I don't need to explain what happened in the The Tigers game last night. The perfect game ruined by the very imperfect call has been the lead sports story all day, even on non-sports media outlets. The central theme in many cases has been the graceful way in which the everyone involved has handled the aftermath of the call.
This situation could have become tense, awkward and even violent. However, an ugly scene was avoided thanks to the commendable reactions of umpire Jim Joyce and the Tigers. First, Joyce realized he made the wrong call as soon as he saw the video after the game. Unlike many in modern society, he made no effort to deny or cover up or even to to make excuses for his egregious error. He was flat out wrong and that's what he told us. He also apologized to Armando in the clubhouse immediately after the game.
Galarraga never complained about the miscall and stayed calm throughout. In fact, any fan who saw the incident on television will never forget the look on his face seconds after it happened. While the rest of us were shocked and angry, he gave us a "That's life. What can you do"? smile. He then went back to business and got the final out to end the game.
Galarraga knew that Joyce's post-game apology was sincere, and noting his distress, he gave him a big hug. He knew that the umpire felt worse than anyone. In Galarraga's own words, "nobody is perfect". It was a very mature response from the 28-year-old pitcher.
Manager Jim Leyland, whose strength lies in his people skills, did not disappoint. He explained that Joyce is a good umpire who made a mistake. He reminded us that "umpires are human". Fans are human too. That's why he had Galarraga bring out the line-up card to Joyce this afternoon before the game. He wanted the fans to see the pitcher and the unpire making peace in public. It worked. While there was a smattering of boos, there were also cheers and the game went on without incident.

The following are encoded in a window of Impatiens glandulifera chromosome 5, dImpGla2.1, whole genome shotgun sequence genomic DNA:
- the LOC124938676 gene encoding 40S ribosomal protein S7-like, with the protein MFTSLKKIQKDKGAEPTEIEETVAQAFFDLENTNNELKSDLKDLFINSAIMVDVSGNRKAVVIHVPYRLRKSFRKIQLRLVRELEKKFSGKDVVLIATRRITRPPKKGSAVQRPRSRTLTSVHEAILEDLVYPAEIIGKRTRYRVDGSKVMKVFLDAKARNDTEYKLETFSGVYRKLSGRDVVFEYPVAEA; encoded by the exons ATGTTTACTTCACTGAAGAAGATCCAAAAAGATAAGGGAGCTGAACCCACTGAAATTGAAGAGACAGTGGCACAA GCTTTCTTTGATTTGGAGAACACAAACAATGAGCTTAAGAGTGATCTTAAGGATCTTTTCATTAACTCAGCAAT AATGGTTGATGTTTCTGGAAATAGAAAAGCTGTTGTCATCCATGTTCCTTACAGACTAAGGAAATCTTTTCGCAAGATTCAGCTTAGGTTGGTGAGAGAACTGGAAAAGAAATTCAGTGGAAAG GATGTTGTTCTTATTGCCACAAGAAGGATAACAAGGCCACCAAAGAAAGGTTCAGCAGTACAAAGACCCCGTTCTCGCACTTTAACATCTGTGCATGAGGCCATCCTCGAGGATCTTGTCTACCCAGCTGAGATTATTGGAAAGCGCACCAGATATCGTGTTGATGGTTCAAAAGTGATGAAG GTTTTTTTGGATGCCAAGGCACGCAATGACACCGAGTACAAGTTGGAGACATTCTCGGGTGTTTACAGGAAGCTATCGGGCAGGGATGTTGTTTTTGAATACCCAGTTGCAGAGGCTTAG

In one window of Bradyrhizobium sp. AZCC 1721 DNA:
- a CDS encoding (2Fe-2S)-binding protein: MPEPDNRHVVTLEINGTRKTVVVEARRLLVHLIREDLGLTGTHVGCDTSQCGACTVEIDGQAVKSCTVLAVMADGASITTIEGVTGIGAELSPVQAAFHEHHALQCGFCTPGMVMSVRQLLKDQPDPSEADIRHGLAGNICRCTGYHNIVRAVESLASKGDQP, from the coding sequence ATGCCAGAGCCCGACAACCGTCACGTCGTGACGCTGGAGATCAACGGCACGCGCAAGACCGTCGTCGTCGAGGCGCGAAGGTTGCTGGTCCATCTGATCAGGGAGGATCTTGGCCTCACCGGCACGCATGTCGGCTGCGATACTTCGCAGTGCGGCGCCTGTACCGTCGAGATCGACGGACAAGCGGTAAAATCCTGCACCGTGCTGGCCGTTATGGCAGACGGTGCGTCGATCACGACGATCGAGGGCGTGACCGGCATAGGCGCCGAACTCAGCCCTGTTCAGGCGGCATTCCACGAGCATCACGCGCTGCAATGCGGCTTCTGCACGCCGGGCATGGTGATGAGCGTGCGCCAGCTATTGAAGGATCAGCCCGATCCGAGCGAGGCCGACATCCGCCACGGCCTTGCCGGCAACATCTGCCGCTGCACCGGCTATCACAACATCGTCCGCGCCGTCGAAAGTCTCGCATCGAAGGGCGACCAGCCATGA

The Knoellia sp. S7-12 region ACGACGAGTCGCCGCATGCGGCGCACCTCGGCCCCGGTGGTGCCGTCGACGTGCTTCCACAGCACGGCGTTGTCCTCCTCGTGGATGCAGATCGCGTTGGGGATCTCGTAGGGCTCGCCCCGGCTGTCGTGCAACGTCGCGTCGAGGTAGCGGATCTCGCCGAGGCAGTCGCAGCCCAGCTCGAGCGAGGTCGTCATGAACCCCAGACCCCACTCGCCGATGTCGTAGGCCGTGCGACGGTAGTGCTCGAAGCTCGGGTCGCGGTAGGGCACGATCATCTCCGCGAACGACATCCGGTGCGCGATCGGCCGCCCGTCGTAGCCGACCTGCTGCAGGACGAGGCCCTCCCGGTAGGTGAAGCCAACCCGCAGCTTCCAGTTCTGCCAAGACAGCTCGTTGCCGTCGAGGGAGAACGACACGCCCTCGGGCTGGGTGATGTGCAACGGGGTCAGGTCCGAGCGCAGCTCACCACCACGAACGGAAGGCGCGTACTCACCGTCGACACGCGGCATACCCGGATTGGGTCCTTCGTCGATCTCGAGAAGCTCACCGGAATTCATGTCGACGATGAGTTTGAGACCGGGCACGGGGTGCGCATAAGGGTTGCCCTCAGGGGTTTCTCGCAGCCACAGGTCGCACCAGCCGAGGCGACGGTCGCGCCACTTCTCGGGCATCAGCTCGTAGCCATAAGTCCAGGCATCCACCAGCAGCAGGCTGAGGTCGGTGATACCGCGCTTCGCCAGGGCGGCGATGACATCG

Everybody involved was both professional and compassionate and that has been recognized by the national media. As Joe Posnanski wrote, they taught us a lesson in how to deal with a bad situation. Instead of making things worse, they made them better and that is much appreciated.
However, many of us are still not over the disappointment of the lost perfect game. Sure, there have been two other perfect games in the past month but it's still a rare event. There have been only 20 perfect games in the majors and none in the 110 year history of the Tigers. Those of us watching the game saw a historic moment last night, only to have it snatched away immediately and needlessly. Instead of a celebration, we got a day of controversy.
This game is getting more attention than the recent perfect games thrown by Dallas Braden and Roy Halladay. It may ultimately be remembered longer than any perfect game other than Don Larsen's World Series masterpiece. It may be the historic event that leads Major League Baseball to employ expanded instant replay, so no such injustice can occur again. We understand that some good may come from all this.
However, we don't want to talk about a bad call or how the event might change the way the game is officiated in the future. We can take some pride in the way out pitcher and manager responded but we didn't want it to come to that either.
We can say that "we know Galarraga pitched a perfect game and that's all that matters". It's not that simple though. Baseball is a game of records and we can't truly relish the game if it's not official. We just saw a perfect game but we really didn't. We want to savor a once in a lifetime baseball event but we can't.
We wish to discuss the details of Galarraga's outstanding performance. We want to remember Austin Jackson's magnificent catch and everything else that goes along with a memorable game like this. We try but all discourse leads back to "the call". We are left confused and frustrated and don't really know what to think.